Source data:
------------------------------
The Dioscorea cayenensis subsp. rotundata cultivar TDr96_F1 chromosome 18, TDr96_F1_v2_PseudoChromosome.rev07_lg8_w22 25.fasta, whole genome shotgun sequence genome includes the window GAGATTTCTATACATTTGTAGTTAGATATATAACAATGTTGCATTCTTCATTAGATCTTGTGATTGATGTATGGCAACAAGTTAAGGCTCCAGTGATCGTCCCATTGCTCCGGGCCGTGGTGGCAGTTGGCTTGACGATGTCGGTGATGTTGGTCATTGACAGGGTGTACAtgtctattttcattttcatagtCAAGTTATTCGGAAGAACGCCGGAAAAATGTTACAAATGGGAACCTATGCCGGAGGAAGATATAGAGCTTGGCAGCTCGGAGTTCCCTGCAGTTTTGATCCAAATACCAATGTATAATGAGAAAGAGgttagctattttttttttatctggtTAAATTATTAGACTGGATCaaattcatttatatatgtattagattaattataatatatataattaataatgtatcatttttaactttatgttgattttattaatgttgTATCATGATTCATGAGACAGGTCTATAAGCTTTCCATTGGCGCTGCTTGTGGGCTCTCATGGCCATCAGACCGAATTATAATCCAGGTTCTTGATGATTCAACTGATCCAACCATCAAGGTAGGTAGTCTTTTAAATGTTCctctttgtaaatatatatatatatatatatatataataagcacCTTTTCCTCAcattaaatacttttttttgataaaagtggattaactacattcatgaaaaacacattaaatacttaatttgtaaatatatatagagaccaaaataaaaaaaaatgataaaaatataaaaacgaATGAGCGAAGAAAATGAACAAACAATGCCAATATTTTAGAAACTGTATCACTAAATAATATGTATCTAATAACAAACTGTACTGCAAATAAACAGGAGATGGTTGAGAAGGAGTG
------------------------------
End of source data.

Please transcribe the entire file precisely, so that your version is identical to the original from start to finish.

The Dioscorea cayenensis subsp. rotundata cultivar TDr96_F1 chromosome 18, TDr96_F1_v2_PseudoChromosome.rev07_lg8_w22 25.fasta, whole genome shotgun sequence genome includes the window GAGATTTCTATACATTTGTAGTTAGATATATAACAATGTTGCATTCTTCATTAGATCTTGTGATTGATGTATGGCAACAAGTTAAGGCTCCAGTGATCGTCCCATTGCTCCGGGCCGTGGTGGCAGTTGGCTTGACGATGTCGGTGATGTTGGTCATTGACAGGGTGTACAtgtctattttcattttcatagtCAAGTTATTCGGAAGAACGCCGGAAAAATGTTACAAATGGGAACCTATGCCGGAGGAAGATATAGAGCTTGGCAGCTCGGAGTTCCCTGCAGTTTTGATCCAAATACCAATGTATAATGAGAAAGAGgttagctattttttttttatctggtTAAATTATTAGACTGGATCaaattcatttatatatgtattagattaattataatatatataattaataatgtatcatttttaactttatgttgattttattaatgttgTATCATGATTCATGAGACAGGTCTATAAGCTTTCCATTGGCGCTGCTTGTGGGCTCTCATGGCCATCAGACCGAATTATAATCCAGGTTCTTGATGATTCAACTGATCCAACCATCAAGGTAGGTAGTCTTTTAAATGTTCctctttgtaaatatatatatatatatatatatataataagcacCTTTTCCTCAcattaaatacttttttttgataaaagtggattaactacattcatgaaaaacacattaaatacttaatttgtaaatatatatagagaccaaaataaaaaaaaatgataaaaatataaaaacgaATGAGCGAAGAAAATGAACAAACAATGCCAATATTTTAGAAACTGTATCACTAAATAATATGTATCTAATAACAAACTGTACTGCAAATAAACAGGAGATGGTTGAGAAGGAGTG